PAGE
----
Simple flip phones like T-Mobile's Samsung t159 remain relevant for one primary purpose: placing and taking calls. Lacking the pomp of smartphones packed to the gills, they had better at least get call quality right. Thankfully, Samsung's $20, stripped-down t159 passes the audio test with flying colors.
Design and OS
There are flip phones with more sheen and style than the Samsung t159; in fact, almost all of them offer some graceful line or polished accent. Not so in the case of this stock phone. Its all-black form looks boring and cheap, the only interesting part is a fine-grain diamond pattern on the back panel. At least the finishes fit the $19.99 price tag. On the plus side, the t159's slim dimensions -- 3.8 inches tall by 1.9 inches wide by 0.6 inch thick -- fit it easily into pockets. At 2.9 ounces, it's also pretty light; a hair too light for my tastes.
A standard clamshell design puts a 1-inch external display out front for checking the time, and for viewing signal strength and alerts, like awaiting messages or missed calls, at a glance. Above the screen is a 1.3-megapixel camera lens with camcorder capability. Inside, the 1.8-inch screen is too small; it could easily stretch to 2 inches. Flipping open the phone instills confidence in the thick joint. The rubber stopper protecting the top of the phone isn't attractive, but it is effective.
Beneath the screen is a large navigation array that includes two soft keys, a Send and End/Power button, and a Clear button, all surrounding the four-directional toggle with central OK button.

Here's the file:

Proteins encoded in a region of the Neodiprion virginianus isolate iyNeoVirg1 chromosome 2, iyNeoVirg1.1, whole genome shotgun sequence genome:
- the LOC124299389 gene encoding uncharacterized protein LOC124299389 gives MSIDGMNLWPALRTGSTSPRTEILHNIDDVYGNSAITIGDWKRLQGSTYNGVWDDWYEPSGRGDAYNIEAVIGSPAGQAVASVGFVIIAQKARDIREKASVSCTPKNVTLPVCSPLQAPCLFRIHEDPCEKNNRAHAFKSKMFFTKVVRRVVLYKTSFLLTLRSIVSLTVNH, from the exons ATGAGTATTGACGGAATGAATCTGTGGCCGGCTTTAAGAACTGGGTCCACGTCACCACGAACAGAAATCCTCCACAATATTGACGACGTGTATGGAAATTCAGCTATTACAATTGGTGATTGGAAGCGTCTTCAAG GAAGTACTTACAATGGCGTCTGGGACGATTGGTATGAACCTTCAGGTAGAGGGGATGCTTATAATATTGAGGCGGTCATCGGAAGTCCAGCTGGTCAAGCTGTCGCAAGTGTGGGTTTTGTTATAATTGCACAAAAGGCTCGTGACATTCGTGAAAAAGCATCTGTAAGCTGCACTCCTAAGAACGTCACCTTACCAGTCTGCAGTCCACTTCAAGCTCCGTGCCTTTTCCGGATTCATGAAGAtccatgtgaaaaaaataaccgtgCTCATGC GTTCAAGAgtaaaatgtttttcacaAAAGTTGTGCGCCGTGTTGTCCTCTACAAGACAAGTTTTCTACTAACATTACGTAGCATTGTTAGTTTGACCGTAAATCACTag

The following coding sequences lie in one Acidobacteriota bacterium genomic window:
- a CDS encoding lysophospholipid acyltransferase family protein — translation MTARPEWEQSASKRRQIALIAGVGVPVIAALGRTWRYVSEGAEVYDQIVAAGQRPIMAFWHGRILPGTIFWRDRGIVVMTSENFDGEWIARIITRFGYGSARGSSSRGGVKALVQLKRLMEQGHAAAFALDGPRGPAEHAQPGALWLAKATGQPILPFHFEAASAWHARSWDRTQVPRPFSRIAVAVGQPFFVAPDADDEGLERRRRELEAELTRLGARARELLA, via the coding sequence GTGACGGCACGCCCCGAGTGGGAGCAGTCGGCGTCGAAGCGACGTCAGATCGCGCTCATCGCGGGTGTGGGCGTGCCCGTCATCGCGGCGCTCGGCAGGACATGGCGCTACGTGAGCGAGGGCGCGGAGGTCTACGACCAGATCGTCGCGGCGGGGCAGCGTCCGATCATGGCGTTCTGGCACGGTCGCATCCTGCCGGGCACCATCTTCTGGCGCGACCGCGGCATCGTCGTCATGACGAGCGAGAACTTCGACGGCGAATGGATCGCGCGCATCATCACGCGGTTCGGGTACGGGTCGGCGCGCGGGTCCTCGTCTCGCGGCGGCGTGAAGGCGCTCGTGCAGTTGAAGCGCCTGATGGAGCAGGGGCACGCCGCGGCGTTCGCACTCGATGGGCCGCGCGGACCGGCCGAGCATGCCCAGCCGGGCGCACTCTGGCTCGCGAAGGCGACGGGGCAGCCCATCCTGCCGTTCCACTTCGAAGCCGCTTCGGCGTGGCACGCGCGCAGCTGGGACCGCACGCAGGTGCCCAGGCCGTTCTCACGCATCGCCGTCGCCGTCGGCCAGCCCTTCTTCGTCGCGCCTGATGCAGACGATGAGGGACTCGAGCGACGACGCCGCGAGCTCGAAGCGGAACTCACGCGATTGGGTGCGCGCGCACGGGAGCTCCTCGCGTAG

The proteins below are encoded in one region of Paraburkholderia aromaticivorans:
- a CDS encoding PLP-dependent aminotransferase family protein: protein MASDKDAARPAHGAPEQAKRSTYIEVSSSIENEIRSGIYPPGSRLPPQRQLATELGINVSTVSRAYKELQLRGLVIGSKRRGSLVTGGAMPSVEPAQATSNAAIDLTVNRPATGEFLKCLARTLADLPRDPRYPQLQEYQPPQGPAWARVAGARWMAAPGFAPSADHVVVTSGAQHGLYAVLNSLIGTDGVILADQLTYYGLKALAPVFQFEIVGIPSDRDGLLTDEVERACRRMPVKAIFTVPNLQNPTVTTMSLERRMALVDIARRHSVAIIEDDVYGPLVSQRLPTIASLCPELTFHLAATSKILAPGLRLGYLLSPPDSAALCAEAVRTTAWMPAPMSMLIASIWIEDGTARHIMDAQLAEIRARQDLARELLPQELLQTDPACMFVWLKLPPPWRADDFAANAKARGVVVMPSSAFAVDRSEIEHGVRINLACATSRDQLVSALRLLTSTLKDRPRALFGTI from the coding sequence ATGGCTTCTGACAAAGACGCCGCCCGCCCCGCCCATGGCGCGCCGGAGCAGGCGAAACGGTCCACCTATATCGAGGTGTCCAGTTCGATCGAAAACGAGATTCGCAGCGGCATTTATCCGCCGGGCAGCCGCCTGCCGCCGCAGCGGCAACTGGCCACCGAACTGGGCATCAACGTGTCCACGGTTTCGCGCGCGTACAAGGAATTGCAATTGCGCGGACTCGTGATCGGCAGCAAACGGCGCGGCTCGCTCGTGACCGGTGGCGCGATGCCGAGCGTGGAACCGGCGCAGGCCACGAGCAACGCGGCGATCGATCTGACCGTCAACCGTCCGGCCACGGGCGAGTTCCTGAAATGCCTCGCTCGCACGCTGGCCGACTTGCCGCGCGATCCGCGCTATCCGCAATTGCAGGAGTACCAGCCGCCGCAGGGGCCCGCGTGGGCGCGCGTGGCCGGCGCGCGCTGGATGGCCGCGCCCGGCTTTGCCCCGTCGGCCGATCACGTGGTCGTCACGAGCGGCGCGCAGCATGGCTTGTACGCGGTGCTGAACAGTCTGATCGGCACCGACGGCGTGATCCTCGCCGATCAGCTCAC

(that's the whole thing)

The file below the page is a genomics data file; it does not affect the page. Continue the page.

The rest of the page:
The phone's volume rocker is on the left spine, and on the right you'll find the camera shutter button and the shared Micro-USB slot and headset jack. That means that you'll unfortunately need an adapter if you're planning to listen to music or messages from the t159 through a wired headset. There's no microSD card slot on the t159, which isn't necessarily a drawback for this type of entry-level device. Extra storage is always nice to have, but since the hardware design doesn't place a premium on photos or music, it's understandable why expandable memory didn't make the cut.
A proprietary operating system runs the t159 and unfortunately, its oversimplicity isn't easy on the eye. I know, I know, that sounds counterintuitive, but the default menu screen is plain white and the icons are a little simplistic. The 128x160-pixel QVGA resolution is poor, and it shows in larger lettering and in the icons. You can customize elements like the wallpaper, dialing display, and brightness and backlight times, but you can't change other graphical elements, or the font size.
Placing and receiving calls is the phone's principle function, and despite the unpolished interface, the address book gives you the space you need to store contact information, including multiple phone numbers, an e-mail address, a birthdate, a note, and even extra fields. You can also add a group ID, set a photo ID, and select from one of 18 ringtones. In addition, you can set the phone to silent mode, with vibration only.
Although the t159 is anything but a feature phone, it does do more than make calls. There's texting and multimedia messaging, assisted by predictive text modes. There's also Bluetooth support, and a personal organizer with the usual tools: a calendar, a calculator, an alarm, a to-do list, and a memo. There's a tip calculator as well, plus a world clock, a converter, a timer, and a stopwatch. An RSS reader and voice commands through Nuance are two extras. 3G connectivity helps the Web2Go browser load up content, but it isn't always easy reading on the 1.8-inch screen.